Minutes of the Meeting of the Board of Directors of Banco de la República on Friday, May 26, 2017


A regular meeting of the Board of Directors of Banco de la República took place in the city of Bogotá D.C. on Friday, May 26, 2017. In attendance were Mauricio Cárdenas Santamaría, Minister of Finance and Public Credit; Juan José Echavarría, Governor of the Central Bank; and Board Members Gerardo Hernández Correa, Ana Fernanda Maiguashca Olano, José Antonio Ocampo Gaviria, Adolfo Meisel Roca, and Juan Pablo Zárate Perdomo.  

 

These minutes contain a summary of the outlook on the macroeconomic situation by the technical staff of the Central Bank (section 1), followed by a review of the main discussion regarding monetary policy by the Board of Directors (section 2).  

 

Further detail on the macroeconomic situation prepared by the technical staff from the Central Bank will be presented in the monthly Monetary Policy Report for April 2017 and in the statistical annex. (Only available in Spanish).

 

1.      MACROECONOMIC CONTEXT

 

    1. In the first quarter of 2017, the Colombian economy grew 1.1% on a yearly basis, somewhat below the Central Bank's expectations (1.3%). The most dynamic sectors were agriculture (7.7%) and financial services (4.4%), while mining, construction, retail, and transport fell (-9.4% -1.4%, -0.5%, and -0.3%, respectively). Versus the previous quarter, GDP fell 0.2%, which corresponds to an annualized -0.9% rate.
    2. On the demand side, calculations by the technical staff suggest that household consumption would have slowed down, while government consumption would have increased its pace of growth; investment, on the other hand, would have ceased to fall. With this, domestic demand would have recovered somewhat. GDP on the demand side will be published by DANE on 26 May.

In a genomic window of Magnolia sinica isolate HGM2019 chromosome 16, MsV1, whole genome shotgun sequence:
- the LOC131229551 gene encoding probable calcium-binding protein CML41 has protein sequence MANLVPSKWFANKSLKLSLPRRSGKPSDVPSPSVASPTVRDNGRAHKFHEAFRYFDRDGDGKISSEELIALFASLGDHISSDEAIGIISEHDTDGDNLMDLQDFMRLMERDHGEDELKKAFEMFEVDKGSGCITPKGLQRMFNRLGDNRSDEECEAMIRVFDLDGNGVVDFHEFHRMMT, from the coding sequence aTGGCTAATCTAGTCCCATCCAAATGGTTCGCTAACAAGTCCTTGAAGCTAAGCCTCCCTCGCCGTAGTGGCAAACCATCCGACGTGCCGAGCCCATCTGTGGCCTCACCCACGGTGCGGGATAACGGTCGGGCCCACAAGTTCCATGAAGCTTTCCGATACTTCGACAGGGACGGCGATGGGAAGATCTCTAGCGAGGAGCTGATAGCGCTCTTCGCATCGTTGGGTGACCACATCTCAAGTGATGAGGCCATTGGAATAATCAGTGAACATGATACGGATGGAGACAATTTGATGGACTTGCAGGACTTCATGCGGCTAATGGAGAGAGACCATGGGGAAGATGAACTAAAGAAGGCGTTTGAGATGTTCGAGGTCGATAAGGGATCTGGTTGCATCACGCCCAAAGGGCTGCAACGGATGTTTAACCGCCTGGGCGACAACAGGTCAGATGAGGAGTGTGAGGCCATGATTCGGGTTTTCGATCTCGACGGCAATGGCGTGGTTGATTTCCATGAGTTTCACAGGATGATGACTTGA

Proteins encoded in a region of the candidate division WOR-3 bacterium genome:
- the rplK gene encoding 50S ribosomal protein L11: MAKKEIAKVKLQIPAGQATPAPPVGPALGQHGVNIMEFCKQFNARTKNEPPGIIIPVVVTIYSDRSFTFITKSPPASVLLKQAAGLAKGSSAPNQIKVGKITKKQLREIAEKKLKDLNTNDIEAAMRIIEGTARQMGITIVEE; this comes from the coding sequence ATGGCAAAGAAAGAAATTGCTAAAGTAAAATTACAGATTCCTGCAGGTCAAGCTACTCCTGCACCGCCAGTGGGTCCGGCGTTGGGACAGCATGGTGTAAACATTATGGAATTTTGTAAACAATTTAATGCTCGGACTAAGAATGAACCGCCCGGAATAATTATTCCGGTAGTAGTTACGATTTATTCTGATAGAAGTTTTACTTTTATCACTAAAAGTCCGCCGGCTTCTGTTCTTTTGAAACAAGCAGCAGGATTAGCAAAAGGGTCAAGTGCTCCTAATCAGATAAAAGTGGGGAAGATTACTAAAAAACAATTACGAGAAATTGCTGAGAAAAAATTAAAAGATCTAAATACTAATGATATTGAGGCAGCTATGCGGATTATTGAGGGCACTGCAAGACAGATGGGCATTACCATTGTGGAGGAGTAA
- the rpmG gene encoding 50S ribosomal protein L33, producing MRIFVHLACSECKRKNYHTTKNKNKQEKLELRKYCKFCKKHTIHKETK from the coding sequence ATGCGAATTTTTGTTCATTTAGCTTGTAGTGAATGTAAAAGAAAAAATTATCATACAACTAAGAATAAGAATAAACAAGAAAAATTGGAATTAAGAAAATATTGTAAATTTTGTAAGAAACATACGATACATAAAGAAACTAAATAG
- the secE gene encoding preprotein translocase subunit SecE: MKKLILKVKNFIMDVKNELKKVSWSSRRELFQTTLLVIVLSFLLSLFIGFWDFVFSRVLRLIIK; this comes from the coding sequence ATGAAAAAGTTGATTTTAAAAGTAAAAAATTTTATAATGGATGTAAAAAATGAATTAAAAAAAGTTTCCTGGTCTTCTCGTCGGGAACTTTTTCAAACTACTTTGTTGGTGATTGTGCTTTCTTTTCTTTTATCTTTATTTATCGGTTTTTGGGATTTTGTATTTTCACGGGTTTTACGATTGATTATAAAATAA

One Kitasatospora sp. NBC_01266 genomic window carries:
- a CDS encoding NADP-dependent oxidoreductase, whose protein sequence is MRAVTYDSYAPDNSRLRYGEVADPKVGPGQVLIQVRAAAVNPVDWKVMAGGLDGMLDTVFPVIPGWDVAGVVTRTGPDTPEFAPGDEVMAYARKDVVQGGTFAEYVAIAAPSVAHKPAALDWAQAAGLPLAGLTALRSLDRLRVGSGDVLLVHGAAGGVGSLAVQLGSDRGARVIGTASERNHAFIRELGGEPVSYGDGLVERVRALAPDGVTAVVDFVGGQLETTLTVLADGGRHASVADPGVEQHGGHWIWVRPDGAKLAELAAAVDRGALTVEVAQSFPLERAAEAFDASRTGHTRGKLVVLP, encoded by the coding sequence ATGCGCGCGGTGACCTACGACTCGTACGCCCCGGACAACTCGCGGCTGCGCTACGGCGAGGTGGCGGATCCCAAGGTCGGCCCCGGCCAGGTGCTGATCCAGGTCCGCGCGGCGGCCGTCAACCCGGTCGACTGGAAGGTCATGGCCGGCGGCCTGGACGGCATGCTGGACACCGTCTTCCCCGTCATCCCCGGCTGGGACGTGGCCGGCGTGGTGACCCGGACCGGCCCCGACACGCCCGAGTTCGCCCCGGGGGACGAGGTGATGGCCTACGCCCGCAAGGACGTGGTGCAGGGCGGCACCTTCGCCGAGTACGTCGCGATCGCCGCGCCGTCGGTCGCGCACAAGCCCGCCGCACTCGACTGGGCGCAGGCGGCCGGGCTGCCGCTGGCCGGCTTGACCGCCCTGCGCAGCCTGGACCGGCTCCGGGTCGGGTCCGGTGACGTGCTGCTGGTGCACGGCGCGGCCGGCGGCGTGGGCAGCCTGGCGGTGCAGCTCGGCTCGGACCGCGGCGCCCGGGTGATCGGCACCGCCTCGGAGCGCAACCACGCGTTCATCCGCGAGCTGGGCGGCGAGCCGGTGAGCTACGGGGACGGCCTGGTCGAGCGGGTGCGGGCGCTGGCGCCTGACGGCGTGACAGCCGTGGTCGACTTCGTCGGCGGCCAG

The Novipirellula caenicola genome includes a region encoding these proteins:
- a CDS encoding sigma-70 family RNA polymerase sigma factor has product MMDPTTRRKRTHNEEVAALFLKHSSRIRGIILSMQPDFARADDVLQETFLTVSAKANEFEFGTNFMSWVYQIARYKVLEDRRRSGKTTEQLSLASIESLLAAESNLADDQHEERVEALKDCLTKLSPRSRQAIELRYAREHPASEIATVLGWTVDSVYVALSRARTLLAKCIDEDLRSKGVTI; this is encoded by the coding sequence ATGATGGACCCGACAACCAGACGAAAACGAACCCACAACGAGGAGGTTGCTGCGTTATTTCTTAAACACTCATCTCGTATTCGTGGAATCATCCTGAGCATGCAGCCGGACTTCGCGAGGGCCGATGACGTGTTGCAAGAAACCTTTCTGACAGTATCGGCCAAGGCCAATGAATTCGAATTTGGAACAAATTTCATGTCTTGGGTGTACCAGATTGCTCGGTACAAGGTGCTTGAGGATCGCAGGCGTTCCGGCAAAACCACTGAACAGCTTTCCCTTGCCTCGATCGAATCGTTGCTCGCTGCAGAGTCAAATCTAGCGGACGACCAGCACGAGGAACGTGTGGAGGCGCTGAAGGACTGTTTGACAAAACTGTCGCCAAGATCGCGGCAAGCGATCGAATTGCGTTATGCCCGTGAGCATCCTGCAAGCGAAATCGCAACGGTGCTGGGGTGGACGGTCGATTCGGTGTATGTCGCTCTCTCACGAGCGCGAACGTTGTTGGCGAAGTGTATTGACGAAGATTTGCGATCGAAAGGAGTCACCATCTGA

3. The figures for Colombian foreign trade (in US dollars) for the first quarter show a 31.4% growth in the value of exports, explained largely by sales of mining assets. The value of imports, on the other hand, increased 6.9%. With this, the balance of trade would have closed due to an increase in external sales higher to that of purchases.
    4. The information available for the second quarter is scarce, but it suggests that the economy continues exhibiting low dynamism. To April, oil production remained at levels similar to those of the past 6 months, and coffee reduced substantially compared to the first quarter. On the other hand, the consumer confidence index improved compared to previous months, although it remains far below its historic average.
    5. Household credit (consumer and mortgage) maintained nominal growth rates close to those observed in recent months, while business credit continues to decline. This takes place within a context in which the transmission of the reduction in the benchmark rate has been higher to commercial credit rates than to household credit rates.
    6. The technical staff at the Central Bank maintains its growth forecast for the whole year at 1.8%, within a range of 0.8% and 2.6%.
    7. Regarding annual inflation, it posted at 4.66% in April, with no significant changes compared to March. In the month, regulated items generated upward pressures (moving from 4.05% to 6.75%) which offset the decline in food inflation (from 3.65% to 2.49%). Tradables and non-tradables (excluding food and regulated items) also exhibited declines in their annual price variation, although of a lesser magnitude. The average of core inflation indicators also remained relatively stable.
    8. Inflation expectations obtained from the survey to financial analysts for the end of 2017 increased slightly, and for 2018 they remained close to the levels of the survey performed in April. Inflation expectations embedded in public debt bonds (Break-Even Inflation and Forward Break-Even Inflation) showed some increases.